Tuesday, January 31, 2012

Raven with the Buddha's Face/Cranes/Critical Silence/Ungulations:Review/ Rick Posner's “1967”/
















Joyce Coletti Collages

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A Gift

Just when you seem to yourself
nothing but a flimsy web
of questions, you are given
the questions of others to hold
in the emptiness of your hands,
songbird eggs that can still hatch
if you keep them warm,
butterflies opening and closing themselves
in your cupped palms, trusting you not to injure
their scintillant fur, their dust.
You are given the questions of others
as if they were answers
to all you ask. Yes, perhaps
this gift is your answer.

- Denise Levertov




To a poet,
silence is
an acceptable response,
even a flattering one.

- Colette, author (1873-1954)

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1967

by Rick Posner

Otis sleeping in the deep six of Lake Mendota,
his body sinking under lead-vested loneliness,
his soul too rich for his own good.


Che laid out like a suckling pig
by the Bolivian cowards.
“ Shoot,” he said, “You are only killing a man!”

Lenny on the toilet with a needle hanging,
thinking about his next court date, all the betrayals
and all the fools and kings.
(Uncle Miltie smirking in the wings, whoopee cushion in hand.)

Who else bit the dust in ‘67?

Coltrane as high as you can get,
down on all fours ,
being whipped into submission by a raging cancer,
just when he couldn’t get any looser or free.

‘67 slugged it to them
‘67 dampened the spirits.
‘67 buried the muse
‘67 choked the chicken

Woody G. fading away…
Disowned by his old Oklahoma home,
his voice trailing the tears of ramshackle migrant misery.



Sandburg buried in his humility,
up to his neck in the arms and legs of humanness.
Left to the dogs of time,
lapping at his carcass.

Johnny Keane freed from making choices (in both leagues.)
No more Gibson glares when he came to get him in the eighth.
Bombing under pressure in the Bronx.
Breaking his heart like a splintered bat.

Spencer Tracy drenched in his drunken sweat as
Death began sawing down his tree with a wry smile.

Newark: burned and abused.
Blue-shirts beating their brothers.
26, dead as door nails.
No one knew their names.

Dorothy Parker, Claude Rains and countless naves and naïfs
Dead in alleys, dirty beds and hallways,
All swept by the tide,
Washed up like shriveled jellyfish.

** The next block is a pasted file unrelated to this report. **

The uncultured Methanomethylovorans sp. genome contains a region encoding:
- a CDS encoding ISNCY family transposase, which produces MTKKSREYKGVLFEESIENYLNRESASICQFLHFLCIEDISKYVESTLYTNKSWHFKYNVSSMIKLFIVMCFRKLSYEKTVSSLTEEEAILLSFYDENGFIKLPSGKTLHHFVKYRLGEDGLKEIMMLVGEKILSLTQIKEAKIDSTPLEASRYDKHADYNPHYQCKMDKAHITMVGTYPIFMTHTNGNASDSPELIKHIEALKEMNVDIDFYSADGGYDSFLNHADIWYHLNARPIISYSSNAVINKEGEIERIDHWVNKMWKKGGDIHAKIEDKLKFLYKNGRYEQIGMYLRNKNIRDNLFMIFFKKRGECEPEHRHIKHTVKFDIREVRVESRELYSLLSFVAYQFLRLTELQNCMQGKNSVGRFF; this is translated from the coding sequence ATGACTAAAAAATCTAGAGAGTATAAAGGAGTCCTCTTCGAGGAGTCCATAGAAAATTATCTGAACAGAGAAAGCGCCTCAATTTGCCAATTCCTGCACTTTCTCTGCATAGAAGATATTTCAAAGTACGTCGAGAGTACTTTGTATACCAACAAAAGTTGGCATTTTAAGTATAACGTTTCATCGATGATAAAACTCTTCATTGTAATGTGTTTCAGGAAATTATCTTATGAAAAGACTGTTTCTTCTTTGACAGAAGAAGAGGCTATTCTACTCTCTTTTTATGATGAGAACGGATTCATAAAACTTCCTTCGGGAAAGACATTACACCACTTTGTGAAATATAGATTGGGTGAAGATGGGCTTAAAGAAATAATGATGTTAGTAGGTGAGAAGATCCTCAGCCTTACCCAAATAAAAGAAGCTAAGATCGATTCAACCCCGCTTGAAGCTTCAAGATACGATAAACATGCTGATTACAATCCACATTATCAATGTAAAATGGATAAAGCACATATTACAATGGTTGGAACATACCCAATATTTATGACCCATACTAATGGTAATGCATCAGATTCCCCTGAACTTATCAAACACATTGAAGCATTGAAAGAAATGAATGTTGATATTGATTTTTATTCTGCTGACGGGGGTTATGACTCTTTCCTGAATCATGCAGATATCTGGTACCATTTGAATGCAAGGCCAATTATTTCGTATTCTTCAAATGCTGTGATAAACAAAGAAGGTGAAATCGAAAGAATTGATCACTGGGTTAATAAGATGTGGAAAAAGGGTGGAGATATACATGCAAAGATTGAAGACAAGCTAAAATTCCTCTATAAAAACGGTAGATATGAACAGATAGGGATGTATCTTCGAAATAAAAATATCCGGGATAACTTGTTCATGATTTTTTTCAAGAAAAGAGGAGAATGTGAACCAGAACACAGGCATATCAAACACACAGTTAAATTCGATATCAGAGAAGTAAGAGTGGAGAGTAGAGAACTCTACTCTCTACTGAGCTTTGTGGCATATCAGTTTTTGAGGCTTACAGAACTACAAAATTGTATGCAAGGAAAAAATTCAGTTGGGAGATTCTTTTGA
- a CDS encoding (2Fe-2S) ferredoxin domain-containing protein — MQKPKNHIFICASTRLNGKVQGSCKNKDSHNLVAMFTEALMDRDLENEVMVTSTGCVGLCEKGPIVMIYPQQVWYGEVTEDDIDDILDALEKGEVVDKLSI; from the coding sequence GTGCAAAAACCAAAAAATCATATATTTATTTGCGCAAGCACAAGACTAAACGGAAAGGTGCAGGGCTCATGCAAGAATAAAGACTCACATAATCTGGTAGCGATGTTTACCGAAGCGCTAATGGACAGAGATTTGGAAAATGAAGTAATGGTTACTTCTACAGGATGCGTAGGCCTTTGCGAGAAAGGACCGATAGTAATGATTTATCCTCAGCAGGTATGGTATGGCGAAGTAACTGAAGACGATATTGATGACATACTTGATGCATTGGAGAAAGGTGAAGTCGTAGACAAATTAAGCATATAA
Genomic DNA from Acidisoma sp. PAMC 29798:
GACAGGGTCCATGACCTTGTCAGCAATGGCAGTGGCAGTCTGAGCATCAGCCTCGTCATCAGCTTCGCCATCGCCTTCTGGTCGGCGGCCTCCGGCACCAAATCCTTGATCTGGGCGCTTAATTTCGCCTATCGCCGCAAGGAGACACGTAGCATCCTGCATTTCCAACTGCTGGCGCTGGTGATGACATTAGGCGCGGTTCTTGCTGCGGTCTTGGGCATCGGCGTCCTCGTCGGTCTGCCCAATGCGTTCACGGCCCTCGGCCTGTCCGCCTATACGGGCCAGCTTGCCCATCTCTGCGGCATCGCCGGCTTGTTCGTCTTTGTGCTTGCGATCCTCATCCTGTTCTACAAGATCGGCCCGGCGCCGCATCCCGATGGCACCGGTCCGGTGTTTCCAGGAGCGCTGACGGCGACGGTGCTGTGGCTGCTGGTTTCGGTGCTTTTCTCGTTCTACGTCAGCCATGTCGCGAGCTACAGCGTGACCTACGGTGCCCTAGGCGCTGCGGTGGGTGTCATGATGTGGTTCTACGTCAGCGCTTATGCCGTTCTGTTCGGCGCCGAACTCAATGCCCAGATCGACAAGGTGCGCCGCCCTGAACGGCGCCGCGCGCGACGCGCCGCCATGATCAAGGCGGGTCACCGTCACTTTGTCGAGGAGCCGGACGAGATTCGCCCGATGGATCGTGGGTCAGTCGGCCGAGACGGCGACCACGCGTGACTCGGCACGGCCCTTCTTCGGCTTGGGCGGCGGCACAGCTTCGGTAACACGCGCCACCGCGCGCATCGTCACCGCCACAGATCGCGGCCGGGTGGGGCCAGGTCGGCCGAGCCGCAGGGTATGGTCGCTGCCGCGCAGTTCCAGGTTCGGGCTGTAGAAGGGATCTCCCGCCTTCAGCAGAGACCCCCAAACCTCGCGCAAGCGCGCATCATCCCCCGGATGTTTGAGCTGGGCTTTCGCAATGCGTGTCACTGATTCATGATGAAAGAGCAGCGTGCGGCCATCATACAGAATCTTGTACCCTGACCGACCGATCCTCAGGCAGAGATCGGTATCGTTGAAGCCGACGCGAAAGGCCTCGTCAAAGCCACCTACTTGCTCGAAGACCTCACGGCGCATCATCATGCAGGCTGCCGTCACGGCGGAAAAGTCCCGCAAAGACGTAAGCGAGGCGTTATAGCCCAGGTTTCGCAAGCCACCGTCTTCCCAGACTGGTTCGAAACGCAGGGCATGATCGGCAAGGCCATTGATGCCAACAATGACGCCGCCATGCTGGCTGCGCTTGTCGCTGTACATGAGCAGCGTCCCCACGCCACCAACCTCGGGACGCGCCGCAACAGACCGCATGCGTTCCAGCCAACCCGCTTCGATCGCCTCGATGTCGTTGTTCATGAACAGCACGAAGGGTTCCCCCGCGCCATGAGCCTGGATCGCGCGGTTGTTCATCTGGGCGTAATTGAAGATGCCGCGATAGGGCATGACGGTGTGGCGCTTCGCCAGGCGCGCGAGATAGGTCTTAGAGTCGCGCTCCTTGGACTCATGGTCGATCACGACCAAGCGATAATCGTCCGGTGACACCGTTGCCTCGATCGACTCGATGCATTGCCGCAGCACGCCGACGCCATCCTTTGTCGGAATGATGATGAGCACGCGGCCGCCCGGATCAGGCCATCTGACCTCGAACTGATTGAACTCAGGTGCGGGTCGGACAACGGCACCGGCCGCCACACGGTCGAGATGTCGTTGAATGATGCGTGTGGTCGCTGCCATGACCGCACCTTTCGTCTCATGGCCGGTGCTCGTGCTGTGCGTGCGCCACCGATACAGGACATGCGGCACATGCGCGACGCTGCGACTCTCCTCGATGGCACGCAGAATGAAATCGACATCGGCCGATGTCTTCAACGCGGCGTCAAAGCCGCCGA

Their last whines and wheezes
gasping for one more try
and zero thoughts of heaven-

Nineteen Sixty-Seven.

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Ungulations:Ten Waves(Under The Hoof) A. diMichele & Amy Trussell (Surregional Press, Slidell, Louisiana 2011)

First, the caveat that Amy Trussell is a friend of mine. Then the apology for the disclaimer. The brilliance of friends may be overlooked when familiarity breeds, not contempt, but rather an intimacy beyond which it becomes difficult to immediately notice something much bigger. However, since I became familiar with Amy Trussell's work before I knew Amy, my respect preceded my friendship, and the latter put a face and a heart on the work. I do not know A. diMichele in the same way. Therefore, my respect for him comes from this work and his association with Amy Trussell.

Ungulations is that type of poetry book which defies, even laughs at explanation. So I will be brief here and suggest that you pick up a copy and lose yourself in it. Amy Trussell is a moon worshipper who exhalts the deer and celebrates the Goddess, but far far more deeply than do those who use the term with its typical loose associations. Amy is deeply rooted in a mythology which rises above myth. She is quite literal about the moon, "0 shamanka luna,"

di Michele and Trussell open similarly to Dante with

we take armorica bread to a descent unknown
through fogs of gel and slithering
where rainbows forget the log lit fires

and the iris and the pupil are reversed

Yoking the Christian and Pagan, saint bridhe galloped sans mare.../...spare the lilith-faeries our trespasses. And Witches abound with a fleet of cauldrons hissing and i throw comfrey in the pot with some old bones.

There are scholarly allusions done Irish-Indian-beautifully,

burning earthen waxforms of bran or kukulcan for
the yeats-ganesh rite, mashing persimmons in the night
in front of hestia's fireplace
smell of yeast rising from the middle of the earth

And, both despite and due to their being scholarly poets, di Michele and Trussell hold my interest all the more when their use of arcana also seems to pay homage to such more modern "gods" as TS Eliot with this echo,

yama yemaya am, i (one equals
= everyone, mounds, all-my-relations)

This book yokes world myths to present realities. A young witch who scuba dives while i can only douse my head. And the myths run from Irish to Indian to African and back again with what seems to be as much intimately known as it is researched. Arcane esoterica frames a horrendous auto accident,

she is driving but arianhod quasar is at this silver wheel
almanac

and we are bound for manonia

Such use of myth and ritual to describe present "realities" abounds. The authors connect Indian saints from the epic of Hanuman with a tether to domesticity,

now to bake orange hagiograpy cake

I now end as I began. Pick up a copy of this epic. Immerse yourself in it. Google its many exotic references. Learn as you go. Let your spirit rise with the soaring poetry. (Point of contact mesechabe@hotmail.com OR amytrussell@earthlink.net

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